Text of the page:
SXSW Film Review: Served Like a Girl
Thank you for your service, now figure it out alone
By Jessi Cape,
1:35PM, Tue. Mar. 14, 2017
On the benefits she’s eligible to receive from the government, one veteran says, “There’s nothing for me, and it's strictly because of my gender.” The fastest growing group of homeless people in America, more than 55,000 female veterans are disproportionately affected, and facing it largely unsupported by the country they risked their lives to defend.
Also suffering compounding issues such as military sexual trauma, PTSD, and chronic illness, female veterans have virtually no access to the social services provided to their male counterparts. Served Like a Girl profiles several women as they navigate re-entry into a society that expects them to shapeshift from soldier to civilian. To combat their own issues, one diverse group finds solace in calling attention to issues faced by other female veterans by participating in the Ms. Veteran America competition, a far stretch from the typical beauty pageant.
The film marks a directorial debut for Lysa Heslov, who has a knack for balancing the heavy subject with humor and endearing anecdotes. She patiently allows the women to share their unique stories, including interview footage of their loved ones filling in the gaps. One contestant’s mother recounts a story about running around topless and an incident with a rude chicken: “He pecked my nipple off, so we had him for dinner.” Another contestant explains that before a Humvee explosion resulted in the amputation of both feet, she wore a size 11 shoe. When asked what size shoe she wanted for her prosthetics, she seized the opportunity to choose a smaller size so she could finally shop for the shoes she’d always dreamed of – something she considers more therapeutic than medication. In response to the legislation that allowed women to officially participate in military combat, one veteran exclaimed, “Allowed in combat!? What do they think I was doing over there? I don’t know how people think I lost my legs. I didn't chew them off!”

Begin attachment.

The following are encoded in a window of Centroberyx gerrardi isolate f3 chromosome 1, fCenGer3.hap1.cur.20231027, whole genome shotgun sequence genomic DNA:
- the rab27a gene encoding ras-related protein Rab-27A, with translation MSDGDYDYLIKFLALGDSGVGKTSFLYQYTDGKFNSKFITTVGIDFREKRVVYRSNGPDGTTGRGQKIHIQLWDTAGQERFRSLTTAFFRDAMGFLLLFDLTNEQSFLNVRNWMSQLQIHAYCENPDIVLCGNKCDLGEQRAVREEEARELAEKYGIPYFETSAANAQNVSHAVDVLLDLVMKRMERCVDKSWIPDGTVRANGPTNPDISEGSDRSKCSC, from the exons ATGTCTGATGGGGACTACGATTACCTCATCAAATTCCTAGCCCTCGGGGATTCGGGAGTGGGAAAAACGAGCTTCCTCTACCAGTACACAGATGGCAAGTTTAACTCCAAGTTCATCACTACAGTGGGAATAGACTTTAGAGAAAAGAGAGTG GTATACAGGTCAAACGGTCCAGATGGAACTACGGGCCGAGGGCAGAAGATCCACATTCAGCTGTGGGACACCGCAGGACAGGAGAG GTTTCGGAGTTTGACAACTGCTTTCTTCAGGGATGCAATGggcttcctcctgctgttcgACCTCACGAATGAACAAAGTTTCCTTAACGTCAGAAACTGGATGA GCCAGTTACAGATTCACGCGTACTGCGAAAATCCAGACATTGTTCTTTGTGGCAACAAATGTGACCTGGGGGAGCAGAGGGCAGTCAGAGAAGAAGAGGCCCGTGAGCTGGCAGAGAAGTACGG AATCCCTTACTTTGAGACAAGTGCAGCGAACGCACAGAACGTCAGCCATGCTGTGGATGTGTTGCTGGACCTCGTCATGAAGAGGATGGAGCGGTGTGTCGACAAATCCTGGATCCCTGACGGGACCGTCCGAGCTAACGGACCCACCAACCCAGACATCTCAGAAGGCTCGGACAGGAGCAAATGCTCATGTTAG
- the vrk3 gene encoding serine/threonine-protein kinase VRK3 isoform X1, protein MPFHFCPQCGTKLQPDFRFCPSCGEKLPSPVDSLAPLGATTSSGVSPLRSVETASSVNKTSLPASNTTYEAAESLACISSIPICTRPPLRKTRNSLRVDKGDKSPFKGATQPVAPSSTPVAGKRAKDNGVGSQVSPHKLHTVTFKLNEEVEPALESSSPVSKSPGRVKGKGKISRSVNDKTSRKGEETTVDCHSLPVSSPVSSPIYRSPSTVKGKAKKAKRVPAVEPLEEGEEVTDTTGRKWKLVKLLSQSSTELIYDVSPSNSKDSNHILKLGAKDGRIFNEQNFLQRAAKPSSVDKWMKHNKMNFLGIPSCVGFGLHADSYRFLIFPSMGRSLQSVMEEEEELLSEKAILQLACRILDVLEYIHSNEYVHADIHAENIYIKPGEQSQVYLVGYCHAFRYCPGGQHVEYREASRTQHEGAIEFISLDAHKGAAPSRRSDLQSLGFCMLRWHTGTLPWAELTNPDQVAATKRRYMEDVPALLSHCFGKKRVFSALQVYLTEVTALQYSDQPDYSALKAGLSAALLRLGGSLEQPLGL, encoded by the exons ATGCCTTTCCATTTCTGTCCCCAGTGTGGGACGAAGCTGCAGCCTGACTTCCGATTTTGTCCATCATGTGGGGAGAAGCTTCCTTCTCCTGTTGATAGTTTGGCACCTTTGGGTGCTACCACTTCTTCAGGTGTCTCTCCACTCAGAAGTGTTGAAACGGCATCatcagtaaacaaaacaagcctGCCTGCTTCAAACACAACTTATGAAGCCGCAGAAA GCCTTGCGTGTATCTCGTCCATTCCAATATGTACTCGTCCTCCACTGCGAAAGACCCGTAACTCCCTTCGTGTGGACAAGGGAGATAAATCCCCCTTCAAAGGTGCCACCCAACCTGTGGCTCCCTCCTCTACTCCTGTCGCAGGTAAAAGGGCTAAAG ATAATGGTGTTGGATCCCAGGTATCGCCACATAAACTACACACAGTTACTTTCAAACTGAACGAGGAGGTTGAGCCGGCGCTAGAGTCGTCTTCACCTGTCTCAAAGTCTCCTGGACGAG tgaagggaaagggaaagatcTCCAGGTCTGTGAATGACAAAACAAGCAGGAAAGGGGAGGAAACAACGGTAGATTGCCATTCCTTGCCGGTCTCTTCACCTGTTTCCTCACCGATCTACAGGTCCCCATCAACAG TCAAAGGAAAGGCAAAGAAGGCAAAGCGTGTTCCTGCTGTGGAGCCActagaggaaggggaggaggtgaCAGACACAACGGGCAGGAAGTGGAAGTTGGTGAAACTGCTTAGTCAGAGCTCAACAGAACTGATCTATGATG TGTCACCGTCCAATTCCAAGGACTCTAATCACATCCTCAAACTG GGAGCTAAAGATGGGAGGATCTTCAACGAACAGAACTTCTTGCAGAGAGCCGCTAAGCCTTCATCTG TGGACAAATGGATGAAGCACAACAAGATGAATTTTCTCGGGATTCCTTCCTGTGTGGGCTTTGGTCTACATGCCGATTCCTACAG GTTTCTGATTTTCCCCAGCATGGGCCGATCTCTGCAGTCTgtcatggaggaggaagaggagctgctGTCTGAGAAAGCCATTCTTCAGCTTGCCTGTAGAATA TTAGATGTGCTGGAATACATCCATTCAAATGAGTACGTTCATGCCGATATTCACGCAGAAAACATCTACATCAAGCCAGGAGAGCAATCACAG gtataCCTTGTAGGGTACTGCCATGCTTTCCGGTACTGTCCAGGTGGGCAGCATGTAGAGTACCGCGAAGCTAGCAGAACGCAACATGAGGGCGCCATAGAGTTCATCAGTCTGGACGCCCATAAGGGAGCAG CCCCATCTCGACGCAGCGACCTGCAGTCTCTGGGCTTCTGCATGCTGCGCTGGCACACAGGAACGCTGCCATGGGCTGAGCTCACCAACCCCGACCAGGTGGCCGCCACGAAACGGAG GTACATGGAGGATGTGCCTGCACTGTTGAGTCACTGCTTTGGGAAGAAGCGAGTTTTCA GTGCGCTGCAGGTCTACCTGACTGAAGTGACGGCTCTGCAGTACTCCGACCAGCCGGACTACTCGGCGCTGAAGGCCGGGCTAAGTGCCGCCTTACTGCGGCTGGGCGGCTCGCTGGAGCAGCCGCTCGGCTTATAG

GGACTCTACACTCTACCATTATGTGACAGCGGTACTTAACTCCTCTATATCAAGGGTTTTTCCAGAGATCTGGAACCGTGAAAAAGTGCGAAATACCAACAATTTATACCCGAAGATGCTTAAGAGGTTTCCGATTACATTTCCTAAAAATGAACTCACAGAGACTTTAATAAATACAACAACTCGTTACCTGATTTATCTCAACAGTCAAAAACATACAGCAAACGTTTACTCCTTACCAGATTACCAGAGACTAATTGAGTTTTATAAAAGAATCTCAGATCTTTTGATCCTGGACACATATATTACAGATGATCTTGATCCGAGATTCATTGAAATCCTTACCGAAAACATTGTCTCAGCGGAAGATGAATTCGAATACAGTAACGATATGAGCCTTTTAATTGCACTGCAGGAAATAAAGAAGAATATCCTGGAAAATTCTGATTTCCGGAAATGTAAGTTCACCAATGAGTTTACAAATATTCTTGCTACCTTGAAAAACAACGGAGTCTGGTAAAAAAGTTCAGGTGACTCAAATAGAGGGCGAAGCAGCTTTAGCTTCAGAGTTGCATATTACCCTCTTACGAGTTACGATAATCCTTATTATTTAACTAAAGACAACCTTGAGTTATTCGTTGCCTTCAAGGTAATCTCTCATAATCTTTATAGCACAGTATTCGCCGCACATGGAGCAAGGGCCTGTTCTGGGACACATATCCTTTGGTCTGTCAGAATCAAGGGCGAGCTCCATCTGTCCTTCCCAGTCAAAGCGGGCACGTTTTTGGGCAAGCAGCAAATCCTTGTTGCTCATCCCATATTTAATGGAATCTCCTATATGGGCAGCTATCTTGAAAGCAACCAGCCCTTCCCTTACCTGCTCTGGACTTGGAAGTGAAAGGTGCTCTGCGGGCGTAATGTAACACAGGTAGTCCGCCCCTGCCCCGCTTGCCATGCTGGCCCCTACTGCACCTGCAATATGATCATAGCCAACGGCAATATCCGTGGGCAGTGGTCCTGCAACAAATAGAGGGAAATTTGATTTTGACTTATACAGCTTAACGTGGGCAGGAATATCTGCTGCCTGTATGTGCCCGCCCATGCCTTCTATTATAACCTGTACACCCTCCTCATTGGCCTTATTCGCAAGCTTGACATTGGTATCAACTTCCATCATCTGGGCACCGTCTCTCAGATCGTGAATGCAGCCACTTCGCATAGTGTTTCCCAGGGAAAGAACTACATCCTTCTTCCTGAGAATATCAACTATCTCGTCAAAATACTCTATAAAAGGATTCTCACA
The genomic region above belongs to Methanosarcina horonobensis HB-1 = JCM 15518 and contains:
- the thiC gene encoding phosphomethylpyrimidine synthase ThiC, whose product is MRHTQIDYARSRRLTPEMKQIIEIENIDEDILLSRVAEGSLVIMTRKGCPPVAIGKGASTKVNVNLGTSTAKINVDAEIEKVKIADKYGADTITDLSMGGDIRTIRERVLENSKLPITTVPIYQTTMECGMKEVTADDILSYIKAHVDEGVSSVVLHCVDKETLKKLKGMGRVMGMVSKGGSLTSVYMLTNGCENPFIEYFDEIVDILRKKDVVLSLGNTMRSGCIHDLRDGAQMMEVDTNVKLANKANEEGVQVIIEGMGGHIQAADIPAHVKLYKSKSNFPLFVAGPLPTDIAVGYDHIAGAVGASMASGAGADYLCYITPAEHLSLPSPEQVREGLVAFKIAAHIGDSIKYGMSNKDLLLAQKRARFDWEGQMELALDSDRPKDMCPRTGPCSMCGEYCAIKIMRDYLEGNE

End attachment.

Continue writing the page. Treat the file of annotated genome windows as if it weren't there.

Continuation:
The documentary explores the idea that feminine doesn’t mean just one thing, and it’s empowering in many ways, but there’s a missed opportunity to explore LGBTQ issues. Although the cast is diverse, the film’s focus is heteronormative. Still, as the competition narrows to 25 finalists, a theme present from the film’s outset becomes a powerful statement: Women supporting women is imperative for everyone’s success.
Documentary Feature Competition, World Premiere
Tuesday, March 14, 4:45pm, Alamo Lamar A
Thursday, March 16, 1:45pm, Alamo Lamar A